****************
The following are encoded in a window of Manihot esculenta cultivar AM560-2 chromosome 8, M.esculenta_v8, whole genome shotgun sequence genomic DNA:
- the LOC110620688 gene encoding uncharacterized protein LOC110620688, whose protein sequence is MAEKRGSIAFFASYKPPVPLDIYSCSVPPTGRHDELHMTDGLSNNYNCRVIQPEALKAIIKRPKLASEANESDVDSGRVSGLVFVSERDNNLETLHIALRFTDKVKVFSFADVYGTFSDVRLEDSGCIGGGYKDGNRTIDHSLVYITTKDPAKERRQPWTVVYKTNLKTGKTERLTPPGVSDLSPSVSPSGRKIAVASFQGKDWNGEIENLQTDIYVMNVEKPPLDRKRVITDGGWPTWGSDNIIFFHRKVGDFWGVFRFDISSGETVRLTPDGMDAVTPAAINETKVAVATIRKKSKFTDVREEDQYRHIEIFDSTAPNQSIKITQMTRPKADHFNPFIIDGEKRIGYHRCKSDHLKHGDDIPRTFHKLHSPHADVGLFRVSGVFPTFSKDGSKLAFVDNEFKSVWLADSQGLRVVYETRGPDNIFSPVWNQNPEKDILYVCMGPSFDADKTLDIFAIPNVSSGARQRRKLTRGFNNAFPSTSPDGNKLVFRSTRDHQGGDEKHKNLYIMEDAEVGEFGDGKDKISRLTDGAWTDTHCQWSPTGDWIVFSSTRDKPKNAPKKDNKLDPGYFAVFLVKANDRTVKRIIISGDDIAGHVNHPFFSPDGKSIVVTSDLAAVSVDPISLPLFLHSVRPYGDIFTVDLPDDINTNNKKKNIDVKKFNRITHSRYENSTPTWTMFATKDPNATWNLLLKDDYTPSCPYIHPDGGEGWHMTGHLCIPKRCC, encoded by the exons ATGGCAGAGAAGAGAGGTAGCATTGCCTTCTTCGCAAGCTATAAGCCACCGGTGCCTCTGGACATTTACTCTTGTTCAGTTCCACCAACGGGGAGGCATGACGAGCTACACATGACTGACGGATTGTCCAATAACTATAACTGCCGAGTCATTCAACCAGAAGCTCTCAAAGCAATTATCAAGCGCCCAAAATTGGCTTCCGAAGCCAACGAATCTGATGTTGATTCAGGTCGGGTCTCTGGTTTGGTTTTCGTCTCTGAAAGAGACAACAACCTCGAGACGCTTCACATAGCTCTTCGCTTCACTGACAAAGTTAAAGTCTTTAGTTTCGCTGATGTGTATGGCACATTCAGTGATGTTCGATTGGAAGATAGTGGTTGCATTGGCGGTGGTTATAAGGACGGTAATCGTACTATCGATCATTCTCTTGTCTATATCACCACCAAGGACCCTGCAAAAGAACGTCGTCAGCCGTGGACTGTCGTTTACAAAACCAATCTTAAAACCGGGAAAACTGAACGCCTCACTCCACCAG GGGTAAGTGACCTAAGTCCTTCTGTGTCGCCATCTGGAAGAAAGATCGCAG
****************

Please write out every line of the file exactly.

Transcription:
The following are encoded in a window of Manihot esculenta cultivar AM560-2 chromosome 8, M.esculenta_v8, whole genome shotgun sequence genomic DNA:
- the LOC110620688 gene encoding uncharacterized protein LOC110620688, whose protein sequence is MAEKRGSIAFFASYKPPVPLDIYSCSVPPTGRHDELHMTDGLSNNYNCRVIQPEALKAIIKRPKLASEANESDVDSGRVSGLVFVSERDNNLETLHIALRFTDKVKVFSFADVYGTFSDVRLEDSGCIGGGYKDGNRTIDHSLVYITTKDPAKERRQPWTVVYKTNLKTGKTERLTPPGVSDLSPSVSPSGRKIAVASFQGKDWNGEIENLQTDIYVMNVEKPPLDRKRVITDGGWPTWGSDNIIFFHRKVGDFWGVFRFDISSGETVRLTPDGMDAVTPAAINETKVAVATIRKKSKFTDVREEDQYRHIEIFDSTAPNQSIKITQMTRPKADHFNPFIIDGEKRIGYHRCKSDHLKHGDDIPRTFHKLHSPHADVGLFRVSGVFPTFSKDGSKLAFVDNEFKSVWLADSQGLRVVYETRGPDNIFSPVWNQNPEKDILYVCMGPSFDADKTLDIFAIPNVSSGARQRRKLTRGFNNAFPSTSPDGNKLVFRSTRDHQGGDEKHKNLYIMEDAEVGEFGDGKDKISRLTDGAWTDTHCQWSPTGDWIVFSSTRDKPKNAPKKDNKLDPGYFAVFLVKANDRTVKRIIISGDDIAGHVNHPFFSPDGKSIVVTSDLAAVSVDPISLPLFLHSVRPYGDIFTVDLPDDINTNNKKKNIDVKKFNRITHSRYENSTPTWTMFATKDPNATWNLLLKDDYTPSCPYIHPDGGEGWHMTGHLCIPKRCC, encoded by the exons ATGGCAGAGAAGAGAGGTAGCATTGCCTTCTTCGCAAGCTATAAGCCACCGGTGCCTCTGGACATTTACTCTTGTTCAGTTCCACCAACGGGGAGGCATGACGAGCTACACATGACTGACGGATTGTCCAATAACTATAACTGCCGAGTCATTCAACCAGAAGCTCTCAAAGCAATTATCAAGCGCCCAAAATTGGCTTCCGAAGCCAACGAATCTGATGTTGATTCAGGTCGGGTCTCTGGTTTGGTTTTCGTCTCTGAAAGAGACAACAACCTCGAGACGCTTCACATAGCTCTTCGCTTCACTGACAAAGTTAAAGTCTTTAGTTTCGCTGATGTGTATGGCACATTCAGTGATGTTCGATTGGAAGATAGTGGTTGCATTGGCGGTGGTTATAAGGACGGTAATCGTACTATCGATCATTCTCTTGTCTATATCACCACCAAGGACCCTGCAAAAGAACGTCGTCAGCCGTGGACTGTCGTTTACAAAACCAATCTTAAAACCGGGAAAACTGAACGCCTCACTCCACCAG GGGTAAGTGACCTAAGTCCTTCTGTGTCGCCATCTGGAAGAAAGATCGCAG